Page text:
and Dad (James) has signicant visual impairment, is self-employed and
works long hours. is information, thus far, is from the realm of single vision.
Yet reading this data can easily lead to twofold theorising about what might
be happening within this family (for example in terms of family structure
and boundaries or in terms of dominant narratives) or to threefold human
responses of empathy considering the challenges this family has faced and
personal connections with some of the diculties.
e rst family therapy session was attended by the whole family, and I noticed
how uncomfortable everyone seemed. Melanie, pale and dawn, wearing loose
tting dark clothing, sat hunched up in the corner of a sofa, James sitting next
to her, wearing a shirt and tie despite the heat, while Gemma and Rebecca
sat on the other sofa. Gemma looked uncomfortable, sitting very straight and
seemed to avoid eye contact with anyone. Rebecca was sitting upright and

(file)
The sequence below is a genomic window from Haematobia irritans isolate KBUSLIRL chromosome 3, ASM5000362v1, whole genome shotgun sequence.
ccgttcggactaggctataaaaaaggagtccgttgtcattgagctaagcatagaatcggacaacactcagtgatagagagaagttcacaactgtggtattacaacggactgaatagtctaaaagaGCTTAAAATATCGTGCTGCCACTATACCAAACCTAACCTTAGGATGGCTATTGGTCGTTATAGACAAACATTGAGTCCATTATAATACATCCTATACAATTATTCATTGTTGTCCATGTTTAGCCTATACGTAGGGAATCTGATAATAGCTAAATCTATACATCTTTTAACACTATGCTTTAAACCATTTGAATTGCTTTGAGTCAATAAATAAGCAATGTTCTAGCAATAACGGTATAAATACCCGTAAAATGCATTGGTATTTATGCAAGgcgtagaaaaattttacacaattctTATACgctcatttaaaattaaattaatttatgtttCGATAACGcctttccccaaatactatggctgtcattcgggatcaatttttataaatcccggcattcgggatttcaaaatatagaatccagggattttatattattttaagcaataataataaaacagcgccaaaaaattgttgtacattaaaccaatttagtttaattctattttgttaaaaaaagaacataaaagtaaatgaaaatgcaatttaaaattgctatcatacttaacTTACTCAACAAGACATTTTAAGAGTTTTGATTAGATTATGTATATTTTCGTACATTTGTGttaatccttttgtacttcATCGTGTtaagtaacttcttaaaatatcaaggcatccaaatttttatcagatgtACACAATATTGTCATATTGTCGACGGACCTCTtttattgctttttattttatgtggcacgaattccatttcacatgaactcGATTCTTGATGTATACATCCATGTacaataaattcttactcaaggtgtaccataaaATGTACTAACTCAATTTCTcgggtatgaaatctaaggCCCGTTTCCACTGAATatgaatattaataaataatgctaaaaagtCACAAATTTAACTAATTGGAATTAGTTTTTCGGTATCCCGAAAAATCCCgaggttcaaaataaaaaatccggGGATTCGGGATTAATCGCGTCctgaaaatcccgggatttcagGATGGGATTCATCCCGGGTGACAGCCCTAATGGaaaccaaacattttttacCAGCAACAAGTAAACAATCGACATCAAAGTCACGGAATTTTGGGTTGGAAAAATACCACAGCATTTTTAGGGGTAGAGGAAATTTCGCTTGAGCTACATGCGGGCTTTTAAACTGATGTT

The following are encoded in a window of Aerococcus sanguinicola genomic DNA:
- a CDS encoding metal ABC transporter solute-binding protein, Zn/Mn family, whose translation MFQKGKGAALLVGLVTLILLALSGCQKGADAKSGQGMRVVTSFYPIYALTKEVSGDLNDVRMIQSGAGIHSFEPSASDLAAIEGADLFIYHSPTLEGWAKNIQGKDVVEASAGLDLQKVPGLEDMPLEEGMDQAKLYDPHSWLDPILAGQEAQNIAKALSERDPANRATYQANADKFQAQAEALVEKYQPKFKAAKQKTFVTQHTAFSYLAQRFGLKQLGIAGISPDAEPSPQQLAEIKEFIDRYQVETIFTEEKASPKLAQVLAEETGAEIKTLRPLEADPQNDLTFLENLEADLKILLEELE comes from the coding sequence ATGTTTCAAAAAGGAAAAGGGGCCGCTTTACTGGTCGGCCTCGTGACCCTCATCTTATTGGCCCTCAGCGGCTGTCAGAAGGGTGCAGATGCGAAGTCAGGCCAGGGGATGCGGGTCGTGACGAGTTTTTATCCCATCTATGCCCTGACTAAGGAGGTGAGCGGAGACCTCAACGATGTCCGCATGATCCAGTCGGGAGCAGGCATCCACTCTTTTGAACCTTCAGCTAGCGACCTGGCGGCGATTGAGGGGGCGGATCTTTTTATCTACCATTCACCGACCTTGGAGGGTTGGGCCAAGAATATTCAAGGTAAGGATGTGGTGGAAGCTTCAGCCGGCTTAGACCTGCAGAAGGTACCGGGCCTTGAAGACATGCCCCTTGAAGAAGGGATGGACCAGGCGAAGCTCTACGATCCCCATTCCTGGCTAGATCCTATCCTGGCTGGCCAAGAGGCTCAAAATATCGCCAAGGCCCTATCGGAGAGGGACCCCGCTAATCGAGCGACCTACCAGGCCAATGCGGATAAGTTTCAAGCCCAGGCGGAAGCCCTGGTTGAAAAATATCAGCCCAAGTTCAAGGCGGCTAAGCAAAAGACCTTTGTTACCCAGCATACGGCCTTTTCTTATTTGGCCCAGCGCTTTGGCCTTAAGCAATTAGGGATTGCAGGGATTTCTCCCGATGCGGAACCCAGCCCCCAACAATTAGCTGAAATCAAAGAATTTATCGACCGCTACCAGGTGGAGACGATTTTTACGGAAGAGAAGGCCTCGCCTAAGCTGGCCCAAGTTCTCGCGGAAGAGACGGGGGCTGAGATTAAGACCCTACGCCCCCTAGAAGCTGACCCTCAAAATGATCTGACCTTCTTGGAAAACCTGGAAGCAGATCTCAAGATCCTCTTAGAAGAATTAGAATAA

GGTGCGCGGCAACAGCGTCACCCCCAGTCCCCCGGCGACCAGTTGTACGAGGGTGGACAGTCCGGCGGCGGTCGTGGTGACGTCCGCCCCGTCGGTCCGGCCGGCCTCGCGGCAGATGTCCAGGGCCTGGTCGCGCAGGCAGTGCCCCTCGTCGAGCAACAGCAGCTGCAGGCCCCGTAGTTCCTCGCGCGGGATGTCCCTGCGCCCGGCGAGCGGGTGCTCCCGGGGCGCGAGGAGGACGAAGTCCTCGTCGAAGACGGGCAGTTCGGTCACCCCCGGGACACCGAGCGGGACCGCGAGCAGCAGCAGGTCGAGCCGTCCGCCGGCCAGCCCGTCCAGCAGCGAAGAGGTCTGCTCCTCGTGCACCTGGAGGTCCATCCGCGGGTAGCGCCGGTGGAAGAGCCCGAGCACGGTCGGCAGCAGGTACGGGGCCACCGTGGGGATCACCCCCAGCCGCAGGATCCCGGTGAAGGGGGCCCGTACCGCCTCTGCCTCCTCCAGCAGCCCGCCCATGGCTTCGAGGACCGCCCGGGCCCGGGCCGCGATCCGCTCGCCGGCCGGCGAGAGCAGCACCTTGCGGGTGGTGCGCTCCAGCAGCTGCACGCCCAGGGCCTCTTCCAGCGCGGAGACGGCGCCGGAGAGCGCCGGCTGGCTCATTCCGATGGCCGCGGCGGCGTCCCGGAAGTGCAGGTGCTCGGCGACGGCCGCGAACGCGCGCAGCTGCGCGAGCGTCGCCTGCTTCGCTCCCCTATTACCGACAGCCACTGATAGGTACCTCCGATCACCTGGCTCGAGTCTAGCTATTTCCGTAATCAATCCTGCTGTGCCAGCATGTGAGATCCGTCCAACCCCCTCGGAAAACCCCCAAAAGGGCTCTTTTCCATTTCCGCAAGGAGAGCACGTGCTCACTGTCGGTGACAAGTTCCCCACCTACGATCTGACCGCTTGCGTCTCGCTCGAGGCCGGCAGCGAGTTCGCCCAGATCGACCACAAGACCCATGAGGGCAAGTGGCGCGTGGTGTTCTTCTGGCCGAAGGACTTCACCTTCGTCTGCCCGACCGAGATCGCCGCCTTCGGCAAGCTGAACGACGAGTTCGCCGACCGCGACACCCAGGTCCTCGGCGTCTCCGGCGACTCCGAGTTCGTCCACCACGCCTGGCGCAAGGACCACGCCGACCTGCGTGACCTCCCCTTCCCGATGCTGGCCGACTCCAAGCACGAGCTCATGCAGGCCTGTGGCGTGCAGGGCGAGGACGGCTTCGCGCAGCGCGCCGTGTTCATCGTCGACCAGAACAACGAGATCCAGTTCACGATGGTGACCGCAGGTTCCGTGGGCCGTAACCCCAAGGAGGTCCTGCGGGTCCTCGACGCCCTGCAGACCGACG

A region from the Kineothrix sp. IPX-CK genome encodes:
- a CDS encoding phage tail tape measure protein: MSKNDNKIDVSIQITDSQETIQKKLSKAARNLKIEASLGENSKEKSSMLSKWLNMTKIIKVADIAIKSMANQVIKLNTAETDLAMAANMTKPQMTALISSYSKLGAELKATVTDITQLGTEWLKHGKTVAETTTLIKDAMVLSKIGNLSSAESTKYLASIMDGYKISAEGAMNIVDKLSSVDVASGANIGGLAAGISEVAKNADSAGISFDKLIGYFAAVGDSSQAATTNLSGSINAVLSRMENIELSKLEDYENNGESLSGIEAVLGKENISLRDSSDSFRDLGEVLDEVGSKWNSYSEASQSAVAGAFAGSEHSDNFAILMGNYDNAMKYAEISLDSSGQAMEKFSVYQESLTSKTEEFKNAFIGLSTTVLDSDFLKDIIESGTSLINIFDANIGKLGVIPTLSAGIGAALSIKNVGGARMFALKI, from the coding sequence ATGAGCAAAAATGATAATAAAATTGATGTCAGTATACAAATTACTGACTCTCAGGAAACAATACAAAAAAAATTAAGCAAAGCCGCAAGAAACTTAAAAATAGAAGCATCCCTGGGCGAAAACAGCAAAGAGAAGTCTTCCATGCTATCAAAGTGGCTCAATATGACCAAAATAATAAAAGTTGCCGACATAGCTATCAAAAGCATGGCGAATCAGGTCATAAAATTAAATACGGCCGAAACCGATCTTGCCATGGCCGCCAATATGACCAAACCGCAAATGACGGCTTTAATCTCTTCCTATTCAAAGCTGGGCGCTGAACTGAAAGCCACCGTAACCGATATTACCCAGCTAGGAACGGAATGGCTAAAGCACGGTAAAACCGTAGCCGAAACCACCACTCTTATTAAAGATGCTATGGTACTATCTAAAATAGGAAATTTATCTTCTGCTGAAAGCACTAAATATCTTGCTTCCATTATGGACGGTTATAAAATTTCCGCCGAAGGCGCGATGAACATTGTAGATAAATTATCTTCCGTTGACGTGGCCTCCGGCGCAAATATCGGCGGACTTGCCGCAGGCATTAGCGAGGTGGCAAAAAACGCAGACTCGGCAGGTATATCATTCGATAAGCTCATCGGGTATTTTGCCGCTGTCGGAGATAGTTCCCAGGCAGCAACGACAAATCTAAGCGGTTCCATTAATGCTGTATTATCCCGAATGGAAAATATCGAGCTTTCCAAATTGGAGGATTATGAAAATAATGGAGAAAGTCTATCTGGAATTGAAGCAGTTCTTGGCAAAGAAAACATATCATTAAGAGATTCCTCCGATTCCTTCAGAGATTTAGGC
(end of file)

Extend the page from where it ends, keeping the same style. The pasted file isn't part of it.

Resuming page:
alert, but gave the impression of being anxious.
My initial feeling was apprehension; everyone seemed ill at ease, and as this
was an introductory session I decided to start o by explaining the process of
family therapy within the unit and introducing the team. In hindsight, I might
have wondered more about this sense of apprehension and perhaps have been
curious with the family about this sensation. Was it shared? Who was most
apprehensive? At the time, my (threefold) hunch was that this particular
family needed a little time to get used to the context, and that a little structure
would be helpful to them in orienting to our meeting, rather than circular
questions. As I think about this now, perhaps my decision was a fourfold,
aesthetic choice, a response to the general sense of discomfort.
Following these (single vision) formalities, I wondered what the family
noticed most about not having Melanie at home. Asking a circular question
at this point seemed apposite; asking family members about the person who
is currently not living at home can be reassuring to that individual, who may
Human Systems Hugh Palmer
appreciate stories of being missed. is is in part based upon theory driven
(twofold vision) ideas of circularity, but may be a regular question in an